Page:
The opinion expressed here is that of the author alone, and does not necessarily represent the views of any organization, including 107ist or the Timbers Army.
I had hoped this whole ordeal was over Wednesday morning after the Disciplinary Committee gave Mario de Luna a one-game suspension in addition to the match he will miss due to yellow card accumulation. On Wednesday, the MLS Players Union, however, decided to breathe troubling new life into a controversy that really shouldn’t be.
In case you missed it, after the ball went out of bounds off of a Chivas USA player in the 86th minute of Sunday’s game, de Luna tripped Rodney Wallace and grabbed at a ball a ball kid was holding. When the ball kid pulled away – likely having seen that the referee immediately pointed for a correctly identified Timbers’ throw – de Luna pushed the young man and took the ball from him.
After the MLS Disciplinary Committee issued a one game suspension, the MLS Players Union issued this statement, in full:
Players Union Statement on Discipline of Mario de Luna
Physical contact between a player and a ball boy should never occur. Rather than focusing exclusively on player punishment, however, the league must eliminate ball boy antics, as the Players Union requested last year. There should be no place in our game for off-field personnel to attempt to impact play on the field.
The failure to address this problem substantially increases the risk of unfortunate incidents like we saw last weekend. The league and our teams must do their part to keep our stadiums safe. We urge the league once again to take action and hold teams accountable for the conduct of their ball boys.
Now, if you blinked while reading that, you may have missed that you missed something; to wit, a statement on the discipline of Mario de Luna. In fact, on its face, the statement says nothing at all about Mario de Luna or his punishment.
A couple hours later, Eddie Pope, former U.S. Men’s National Team player and current Director of Player Relations for the MLS Players Union, added this clarification in a string of tweets:
The intent of our press release was not to place blame on the ball boy. Rather, the purpose was to [shed] light on the fact that we have [e]ncouraged MLS in the past to take preventive measures so this type of incident[,] or something more serious[,] does not happen in the future. Why put a kid in a position to possibly inadvertently impact tempo of game? Kids should not be put in any positional [sic] within or near the [h]eat of competition. We don’t condone any contact with a ball boy, we want to prevent this from happening again in the future. Publicly[,] we ask the MLS to take some measures and remove children from the heat of battle. We will in turn continue to do everything we can as well. Status quo is not working. Third incident in a little over a year.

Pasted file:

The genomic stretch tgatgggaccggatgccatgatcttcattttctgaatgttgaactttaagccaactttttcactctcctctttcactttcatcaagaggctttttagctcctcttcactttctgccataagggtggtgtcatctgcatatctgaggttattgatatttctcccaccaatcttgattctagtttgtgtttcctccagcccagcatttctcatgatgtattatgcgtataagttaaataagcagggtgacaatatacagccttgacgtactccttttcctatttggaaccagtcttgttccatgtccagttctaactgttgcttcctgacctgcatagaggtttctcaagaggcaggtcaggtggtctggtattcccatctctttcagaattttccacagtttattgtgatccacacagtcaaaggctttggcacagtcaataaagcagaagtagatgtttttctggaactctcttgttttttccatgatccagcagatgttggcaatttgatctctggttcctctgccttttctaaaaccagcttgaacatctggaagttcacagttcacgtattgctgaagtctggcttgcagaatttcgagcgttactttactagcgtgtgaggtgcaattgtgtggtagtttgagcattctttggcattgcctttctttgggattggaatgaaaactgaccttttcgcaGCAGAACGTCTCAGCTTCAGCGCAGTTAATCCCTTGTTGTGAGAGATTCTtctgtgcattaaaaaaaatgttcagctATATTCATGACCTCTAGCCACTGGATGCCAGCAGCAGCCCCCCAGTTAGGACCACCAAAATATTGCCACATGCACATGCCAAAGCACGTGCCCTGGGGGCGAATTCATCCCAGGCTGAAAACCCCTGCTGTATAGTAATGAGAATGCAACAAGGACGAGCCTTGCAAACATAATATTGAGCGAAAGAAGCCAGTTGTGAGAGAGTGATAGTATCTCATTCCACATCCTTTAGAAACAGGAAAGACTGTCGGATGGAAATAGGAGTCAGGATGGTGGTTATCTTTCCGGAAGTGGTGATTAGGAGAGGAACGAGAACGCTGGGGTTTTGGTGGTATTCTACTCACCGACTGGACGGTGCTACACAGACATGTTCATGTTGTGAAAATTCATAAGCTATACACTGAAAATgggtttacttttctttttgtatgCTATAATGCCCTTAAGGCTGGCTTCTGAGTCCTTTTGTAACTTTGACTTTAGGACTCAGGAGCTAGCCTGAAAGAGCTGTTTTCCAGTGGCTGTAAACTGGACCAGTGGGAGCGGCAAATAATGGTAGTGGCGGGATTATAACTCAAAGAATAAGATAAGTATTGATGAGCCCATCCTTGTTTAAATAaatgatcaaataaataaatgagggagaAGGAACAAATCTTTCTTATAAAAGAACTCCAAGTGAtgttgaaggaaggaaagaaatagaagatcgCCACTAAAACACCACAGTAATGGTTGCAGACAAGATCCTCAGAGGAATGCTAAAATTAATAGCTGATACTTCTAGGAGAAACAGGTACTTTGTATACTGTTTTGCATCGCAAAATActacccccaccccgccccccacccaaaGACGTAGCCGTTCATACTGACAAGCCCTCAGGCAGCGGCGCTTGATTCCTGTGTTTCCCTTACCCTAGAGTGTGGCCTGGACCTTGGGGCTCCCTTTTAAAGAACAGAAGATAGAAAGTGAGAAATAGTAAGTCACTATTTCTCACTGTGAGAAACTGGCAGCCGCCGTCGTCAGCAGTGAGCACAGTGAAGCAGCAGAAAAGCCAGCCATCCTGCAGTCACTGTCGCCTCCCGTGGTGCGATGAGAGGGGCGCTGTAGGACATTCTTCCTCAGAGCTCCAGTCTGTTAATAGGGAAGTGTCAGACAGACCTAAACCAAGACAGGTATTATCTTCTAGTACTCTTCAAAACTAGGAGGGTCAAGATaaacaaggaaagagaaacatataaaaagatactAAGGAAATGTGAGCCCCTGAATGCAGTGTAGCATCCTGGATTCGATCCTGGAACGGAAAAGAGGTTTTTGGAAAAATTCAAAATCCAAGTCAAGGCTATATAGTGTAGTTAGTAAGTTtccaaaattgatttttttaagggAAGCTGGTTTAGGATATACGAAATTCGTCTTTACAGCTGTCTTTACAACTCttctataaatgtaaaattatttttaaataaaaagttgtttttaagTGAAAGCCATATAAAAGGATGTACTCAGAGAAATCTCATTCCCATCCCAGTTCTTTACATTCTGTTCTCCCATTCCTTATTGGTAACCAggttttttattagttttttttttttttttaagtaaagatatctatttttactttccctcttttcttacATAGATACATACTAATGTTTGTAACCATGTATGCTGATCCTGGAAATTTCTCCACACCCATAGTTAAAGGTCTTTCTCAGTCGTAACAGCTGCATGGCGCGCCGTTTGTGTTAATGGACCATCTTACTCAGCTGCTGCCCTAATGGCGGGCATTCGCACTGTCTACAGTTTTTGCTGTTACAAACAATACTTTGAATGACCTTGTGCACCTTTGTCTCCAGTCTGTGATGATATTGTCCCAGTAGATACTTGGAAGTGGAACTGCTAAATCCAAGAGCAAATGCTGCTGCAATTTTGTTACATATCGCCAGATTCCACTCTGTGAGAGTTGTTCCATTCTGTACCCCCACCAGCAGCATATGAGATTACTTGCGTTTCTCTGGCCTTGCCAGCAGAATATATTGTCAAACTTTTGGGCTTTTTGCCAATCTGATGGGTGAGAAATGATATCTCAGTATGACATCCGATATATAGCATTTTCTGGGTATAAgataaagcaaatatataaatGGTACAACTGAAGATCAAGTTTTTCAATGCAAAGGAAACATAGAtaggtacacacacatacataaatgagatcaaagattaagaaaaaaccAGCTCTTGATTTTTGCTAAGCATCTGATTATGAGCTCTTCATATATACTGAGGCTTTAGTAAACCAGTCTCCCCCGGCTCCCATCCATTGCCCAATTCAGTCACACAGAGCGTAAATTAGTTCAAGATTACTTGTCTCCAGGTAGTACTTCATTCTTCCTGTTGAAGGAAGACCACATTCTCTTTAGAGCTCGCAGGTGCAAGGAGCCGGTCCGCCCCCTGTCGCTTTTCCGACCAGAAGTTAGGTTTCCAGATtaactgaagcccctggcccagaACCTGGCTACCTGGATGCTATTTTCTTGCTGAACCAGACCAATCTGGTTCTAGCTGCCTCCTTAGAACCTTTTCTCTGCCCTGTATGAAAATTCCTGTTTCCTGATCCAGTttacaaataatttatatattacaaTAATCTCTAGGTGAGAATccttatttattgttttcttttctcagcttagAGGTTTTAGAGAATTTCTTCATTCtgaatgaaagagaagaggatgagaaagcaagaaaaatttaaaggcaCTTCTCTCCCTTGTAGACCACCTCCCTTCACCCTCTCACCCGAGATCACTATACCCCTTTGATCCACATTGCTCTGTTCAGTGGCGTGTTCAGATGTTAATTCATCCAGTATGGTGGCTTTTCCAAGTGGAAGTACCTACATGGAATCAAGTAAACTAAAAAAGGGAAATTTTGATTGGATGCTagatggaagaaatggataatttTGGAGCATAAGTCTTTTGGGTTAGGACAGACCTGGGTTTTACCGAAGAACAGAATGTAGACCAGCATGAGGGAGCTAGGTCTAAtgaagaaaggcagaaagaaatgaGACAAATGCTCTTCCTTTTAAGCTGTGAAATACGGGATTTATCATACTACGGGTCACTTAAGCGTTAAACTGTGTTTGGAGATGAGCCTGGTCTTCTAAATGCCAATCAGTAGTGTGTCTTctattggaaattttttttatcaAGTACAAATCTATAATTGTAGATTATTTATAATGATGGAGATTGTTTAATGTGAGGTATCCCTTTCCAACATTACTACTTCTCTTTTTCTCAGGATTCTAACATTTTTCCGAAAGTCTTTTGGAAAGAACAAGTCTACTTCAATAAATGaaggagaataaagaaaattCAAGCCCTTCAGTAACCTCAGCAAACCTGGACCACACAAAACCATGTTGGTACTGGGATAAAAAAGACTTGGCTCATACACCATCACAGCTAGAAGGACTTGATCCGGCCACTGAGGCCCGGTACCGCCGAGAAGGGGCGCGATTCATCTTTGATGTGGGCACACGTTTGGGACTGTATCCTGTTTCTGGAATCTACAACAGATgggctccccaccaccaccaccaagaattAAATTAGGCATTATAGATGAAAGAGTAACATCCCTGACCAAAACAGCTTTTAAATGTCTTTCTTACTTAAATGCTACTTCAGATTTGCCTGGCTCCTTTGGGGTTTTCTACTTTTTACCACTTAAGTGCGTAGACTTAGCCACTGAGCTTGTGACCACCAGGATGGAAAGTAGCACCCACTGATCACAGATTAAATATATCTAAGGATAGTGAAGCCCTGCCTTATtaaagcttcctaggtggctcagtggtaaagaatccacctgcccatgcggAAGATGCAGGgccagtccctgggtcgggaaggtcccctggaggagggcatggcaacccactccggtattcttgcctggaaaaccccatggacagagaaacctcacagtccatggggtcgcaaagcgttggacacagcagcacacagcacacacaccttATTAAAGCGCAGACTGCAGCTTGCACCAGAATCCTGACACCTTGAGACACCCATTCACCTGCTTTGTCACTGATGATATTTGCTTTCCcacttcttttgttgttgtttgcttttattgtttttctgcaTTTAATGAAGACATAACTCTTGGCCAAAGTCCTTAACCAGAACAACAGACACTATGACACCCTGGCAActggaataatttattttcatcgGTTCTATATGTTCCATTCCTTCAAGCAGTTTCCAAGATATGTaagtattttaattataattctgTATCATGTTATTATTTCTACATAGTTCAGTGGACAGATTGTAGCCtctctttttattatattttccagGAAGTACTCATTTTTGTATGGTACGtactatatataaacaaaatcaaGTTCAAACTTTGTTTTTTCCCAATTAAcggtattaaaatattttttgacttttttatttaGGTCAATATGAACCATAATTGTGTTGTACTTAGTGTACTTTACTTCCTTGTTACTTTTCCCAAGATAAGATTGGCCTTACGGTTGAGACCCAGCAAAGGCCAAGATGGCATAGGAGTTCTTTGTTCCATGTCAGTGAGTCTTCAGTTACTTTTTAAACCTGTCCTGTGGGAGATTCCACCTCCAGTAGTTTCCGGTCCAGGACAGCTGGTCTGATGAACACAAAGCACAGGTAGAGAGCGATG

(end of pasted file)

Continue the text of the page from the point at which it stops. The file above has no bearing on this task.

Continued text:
Pope’s clarification, however, is disingenuous. His overriding message was that ball kids “should not be put in any [position] within or near the [h]eat of competition.” Essentially, the job of shagging soccer balls and tossing them to players should be vested in adults because the intensity of a soccer game can sometimes put youngsters in a difficult position, even if by no fault of their own.
This is a perfectly reasonable point. But it’s not the one his organization made in its release.
In its release, the Union demanded that the league “eliminate ball boy antics,” not eliminate the employment of ball kids. Similarly, the statement asked the League to hold home teams “accountable for the conduct of their ball boys.” It did not ask the League to prohibit ball boys.
The Union’s press release postulated that there was no place in the game for “off-field personnel to attempt to impact play on the field.” It did not rue putting ball kids in a position to “possibly inadvertently impact [the] tempo of [the] game.” Using the word “attempt” necessarily implicates intent. There is simply no such thing as an accidental, or even negligent attempt.
The Union’s ultimate thesis, then, was that failure to address this problem – the problem being ball kid “antics,” “conduct,” and “attempt[s] to impact play on the field” – “increases the risk of unfortunate incidents like we saw last weekend.”
The issue is that the “problem” identified by the Union is not what led to Sunday’s incident. The ball kid did the right thing. He did his job. And he did it well. No antics, improper conduct, or attempts to impact the play on the field.
The statement the Union made inescapably implied that this ball kid did something wrong. That unwarranted public condemnation is far worse than anything Mario de Luna did on Sunday.
Now, it’s no longer about what the Union said, or what Pope would like you to think the Union said. Rather, it’s about what the Union needs to say to the young man that unfairly found himself in the center of the Union’s mess. “We were wrong. We’re sorry.”
 For my part, I think the suspension was about right. What de Luna did was unacceptable, but it wasn’t especially aggravated. He pushed the young man. He didn’t do anything likely to cause the young man physical harm, or otherwise use unacceptable language or employ a racial or homophobic slur. He was a jerk and a poor role model. One game seems about right.
 I’m not sure I agree with it – or, to be perfectly honest, feel strongly about it either way – but the point is reasonable.
 Merriam-Webster defines “attempt” as “to make an effort to do, accomplish, solve, or effect.”